DOJ tells House GOP it won't share info about ongoing criminal probes

Judiciary Committee Chairman Jim Jordan had sought the information.

January 20, 2023, 5:31 PM

The Department of Justice has informed the House Judiciary Committee it is unlikely to share information with investigators about ongoing criminal probes or any non-public information about any DOJ investigation, according to a letter obtained by ABC News.

"Longstanding Department policy prevents us from confirming or denying the existence of pending investigations in response to congressional requests or providing non-public information about our investigations," Assistant Attorney General Carlos Uriarte wrote in a letter to Chairman Jim Jordan.

The letter comes in response to Jordan's sweeping Jan. 17 requests to DOJ as well the FBI, DEA and ATF. DOJ's reply is a relatively standard response that the department would send at the beginning of a new Congress.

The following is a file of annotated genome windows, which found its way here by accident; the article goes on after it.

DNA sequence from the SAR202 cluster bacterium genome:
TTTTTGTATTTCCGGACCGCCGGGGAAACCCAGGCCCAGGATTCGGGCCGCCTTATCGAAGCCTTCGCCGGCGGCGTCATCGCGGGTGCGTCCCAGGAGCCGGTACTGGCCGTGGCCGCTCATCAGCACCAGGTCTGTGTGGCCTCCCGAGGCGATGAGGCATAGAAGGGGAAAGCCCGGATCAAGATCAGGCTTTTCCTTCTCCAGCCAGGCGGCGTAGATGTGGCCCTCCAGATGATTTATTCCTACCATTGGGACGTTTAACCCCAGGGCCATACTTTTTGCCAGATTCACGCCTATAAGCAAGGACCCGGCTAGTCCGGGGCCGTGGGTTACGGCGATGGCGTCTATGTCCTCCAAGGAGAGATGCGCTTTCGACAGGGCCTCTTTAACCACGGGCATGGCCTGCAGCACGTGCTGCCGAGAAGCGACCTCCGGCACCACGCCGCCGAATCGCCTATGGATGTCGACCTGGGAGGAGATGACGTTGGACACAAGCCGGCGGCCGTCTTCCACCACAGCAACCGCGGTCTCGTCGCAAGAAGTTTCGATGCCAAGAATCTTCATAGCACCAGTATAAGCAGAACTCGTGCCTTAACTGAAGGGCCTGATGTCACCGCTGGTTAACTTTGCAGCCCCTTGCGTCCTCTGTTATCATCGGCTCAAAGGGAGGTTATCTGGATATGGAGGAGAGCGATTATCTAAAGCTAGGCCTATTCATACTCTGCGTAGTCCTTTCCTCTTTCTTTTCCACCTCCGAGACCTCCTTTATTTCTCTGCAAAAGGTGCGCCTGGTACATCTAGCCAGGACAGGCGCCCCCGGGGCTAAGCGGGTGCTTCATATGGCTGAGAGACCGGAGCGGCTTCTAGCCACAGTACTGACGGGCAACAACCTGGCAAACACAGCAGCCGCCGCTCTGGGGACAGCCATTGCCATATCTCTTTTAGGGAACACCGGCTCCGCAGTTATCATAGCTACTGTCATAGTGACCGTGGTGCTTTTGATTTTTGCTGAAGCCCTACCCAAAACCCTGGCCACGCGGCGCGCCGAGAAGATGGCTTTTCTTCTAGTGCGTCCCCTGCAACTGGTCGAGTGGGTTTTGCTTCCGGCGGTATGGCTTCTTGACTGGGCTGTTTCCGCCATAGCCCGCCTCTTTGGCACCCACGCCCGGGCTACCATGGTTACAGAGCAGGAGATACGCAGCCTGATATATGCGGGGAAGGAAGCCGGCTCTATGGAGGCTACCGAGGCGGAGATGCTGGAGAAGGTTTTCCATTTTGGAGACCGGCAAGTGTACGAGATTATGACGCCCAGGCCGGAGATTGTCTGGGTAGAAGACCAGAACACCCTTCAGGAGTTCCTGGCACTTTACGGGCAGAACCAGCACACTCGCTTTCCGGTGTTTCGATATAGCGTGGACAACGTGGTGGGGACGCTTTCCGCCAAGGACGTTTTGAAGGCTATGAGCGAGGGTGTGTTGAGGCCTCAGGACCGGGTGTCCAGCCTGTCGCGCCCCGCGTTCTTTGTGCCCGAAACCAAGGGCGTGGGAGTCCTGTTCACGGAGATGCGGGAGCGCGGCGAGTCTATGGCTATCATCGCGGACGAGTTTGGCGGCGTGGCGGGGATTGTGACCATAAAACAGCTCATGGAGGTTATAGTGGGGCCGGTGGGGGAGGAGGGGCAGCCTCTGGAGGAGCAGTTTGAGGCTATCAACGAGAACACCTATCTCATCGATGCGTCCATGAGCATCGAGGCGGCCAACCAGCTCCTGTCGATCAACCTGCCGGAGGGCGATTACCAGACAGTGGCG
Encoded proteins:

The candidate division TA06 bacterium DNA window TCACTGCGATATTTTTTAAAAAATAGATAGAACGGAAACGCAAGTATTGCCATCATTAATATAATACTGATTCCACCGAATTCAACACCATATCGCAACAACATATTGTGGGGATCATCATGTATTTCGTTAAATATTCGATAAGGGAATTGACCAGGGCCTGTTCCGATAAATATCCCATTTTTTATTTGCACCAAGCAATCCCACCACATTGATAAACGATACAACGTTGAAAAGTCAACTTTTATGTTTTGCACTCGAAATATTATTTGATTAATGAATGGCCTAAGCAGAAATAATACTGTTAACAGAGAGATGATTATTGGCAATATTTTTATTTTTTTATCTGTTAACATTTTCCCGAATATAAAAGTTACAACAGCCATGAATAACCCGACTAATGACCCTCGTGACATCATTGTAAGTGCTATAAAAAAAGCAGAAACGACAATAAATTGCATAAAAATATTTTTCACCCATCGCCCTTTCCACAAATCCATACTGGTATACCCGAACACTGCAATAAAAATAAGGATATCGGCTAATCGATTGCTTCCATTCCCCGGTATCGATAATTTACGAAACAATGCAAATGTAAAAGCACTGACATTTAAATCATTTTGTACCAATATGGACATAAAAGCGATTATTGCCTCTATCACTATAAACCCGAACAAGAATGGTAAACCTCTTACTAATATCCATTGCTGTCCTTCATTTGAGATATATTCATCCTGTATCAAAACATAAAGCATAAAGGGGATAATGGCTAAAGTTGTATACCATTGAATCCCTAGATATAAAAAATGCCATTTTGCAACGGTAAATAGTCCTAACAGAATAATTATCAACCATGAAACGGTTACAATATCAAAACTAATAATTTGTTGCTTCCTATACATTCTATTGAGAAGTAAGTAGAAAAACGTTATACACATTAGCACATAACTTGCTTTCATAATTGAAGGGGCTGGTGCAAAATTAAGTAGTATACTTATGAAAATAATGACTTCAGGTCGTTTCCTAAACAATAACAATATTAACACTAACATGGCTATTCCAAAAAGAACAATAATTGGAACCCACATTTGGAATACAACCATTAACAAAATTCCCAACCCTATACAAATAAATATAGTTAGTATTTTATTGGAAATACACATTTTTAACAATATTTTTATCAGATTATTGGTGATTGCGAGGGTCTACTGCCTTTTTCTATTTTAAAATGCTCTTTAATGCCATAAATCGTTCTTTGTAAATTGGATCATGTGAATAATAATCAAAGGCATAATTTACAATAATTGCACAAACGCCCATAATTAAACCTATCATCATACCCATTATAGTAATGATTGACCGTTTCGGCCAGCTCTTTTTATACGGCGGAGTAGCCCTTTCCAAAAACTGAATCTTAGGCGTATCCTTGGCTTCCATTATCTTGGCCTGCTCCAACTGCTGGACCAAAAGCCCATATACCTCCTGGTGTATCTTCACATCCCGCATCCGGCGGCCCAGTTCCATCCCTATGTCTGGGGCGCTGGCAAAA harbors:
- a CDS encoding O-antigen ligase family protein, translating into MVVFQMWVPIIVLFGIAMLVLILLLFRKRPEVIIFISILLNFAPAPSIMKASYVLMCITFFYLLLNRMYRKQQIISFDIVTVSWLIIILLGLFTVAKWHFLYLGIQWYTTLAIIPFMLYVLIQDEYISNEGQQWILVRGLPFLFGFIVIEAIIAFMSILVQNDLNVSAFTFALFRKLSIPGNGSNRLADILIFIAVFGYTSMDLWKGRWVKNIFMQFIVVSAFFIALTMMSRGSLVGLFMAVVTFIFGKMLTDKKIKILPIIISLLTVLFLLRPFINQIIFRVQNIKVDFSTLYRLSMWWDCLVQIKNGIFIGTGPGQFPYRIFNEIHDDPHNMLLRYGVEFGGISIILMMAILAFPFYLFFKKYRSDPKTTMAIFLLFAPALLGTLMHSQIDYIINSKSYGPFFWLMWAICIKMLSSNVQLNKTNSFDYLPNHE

PHOTO: In this June 2, 2022, file photo, Ranking Member Jim Jordan listens during a House Judiciary Committee mark up hearing in the Rayburn House Office Building in Washington, D.C.
In this June 2, 2022, file photo, Ranking Member Jim Jordan listens during a House Judiciary Committee mark up hearing in the Rayburn House Office Building in Washington, D.C.
Anna Moneymaker/Getty Images, FILE

The department does not state it plans to stonewall all requests from Jordan, who has vowed to be aggressive in seeking information on investigations ranging from the department's probe into Hunter Biden and the ongoing special counsel investigations of former President Donald Trump and President Joe Biden.

DOJ also explained additional guidance for potential hearing requests from the committee, writing that once the format of the hearing is established DOJ will typically work to find one or more officials to appear, but said line agents or line attorneys would not be available.

"As a matter of longstanding policy and practice, the Department refrains from making line agents and line attorneys available for congressional testimony or interviews," Uriarte wrote.

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